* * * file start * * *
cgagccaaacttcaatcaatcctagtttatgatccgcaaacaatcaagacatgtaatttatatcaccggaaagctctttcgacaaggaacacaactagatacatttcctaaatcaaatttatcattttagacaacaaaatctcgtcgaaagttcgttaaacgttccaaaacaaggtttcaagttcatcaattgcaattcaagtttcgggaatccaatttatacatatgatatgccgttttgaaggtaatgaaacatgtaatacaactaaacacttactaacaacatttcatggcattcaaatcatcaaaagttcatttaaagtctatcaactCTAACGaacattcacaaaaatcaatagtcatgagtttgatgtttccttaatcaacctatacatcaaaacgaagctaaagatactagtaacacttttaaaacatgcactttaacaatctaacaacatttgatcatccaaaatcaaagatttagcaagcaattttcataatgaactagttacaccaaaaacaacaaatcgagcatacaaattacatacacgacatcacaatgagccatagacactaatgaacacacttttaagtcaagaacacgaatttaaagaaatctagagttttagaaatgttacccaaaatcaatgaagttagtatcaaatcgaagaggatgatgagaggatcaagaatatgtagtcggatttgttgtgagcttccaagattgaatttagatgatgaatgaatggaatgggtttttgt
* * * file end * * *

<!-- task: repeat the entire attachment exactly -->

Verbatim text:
cgagccaaacttcaatcaatcctagtttatgatccgcaaacaatcaagacatgtaatttatatcaccggaaagctctttcgacaaggaacacaactagatacatttcctaaatcaaatttatcattttagacaacaaaatctcgtcgaaagttcgttaaacgttccaaaacaaggtttcaagttcatcaattgcaattcaagtttcgggaatccaatttatacatatgatatgccgttttgaaggtaatgaaacatgtaatacaactaaacacttactaacaacatttcatggcattcaaatcatcaaaagttcatttaaagtctatcaactCTAACGaacattcacaaaaatcaatagtcatgagtttgatgtttccttaatcaacctatacatcaaaacgaagctaaagatactagtaacacttttaaaacatgcactttaacaatctaacaacatttgatcatccaaaatcaaagatttagcaagcaattttcataatgaactagttacaccaaaaacaacaaatcgagcatacaaattacatacacgacatcacaatgagccatagacactaatgaacacacttttaagtcaagaacacgaatttaaagaaatctagagttttagaaatgttacccaaaatcaatgaagttagtatcaaatcgaagaggatgatgagaggatcaagaatatgtagtcggatttgttgtgagcttccaagattgaatttagatgatgaatgaatggaatgggtttttgt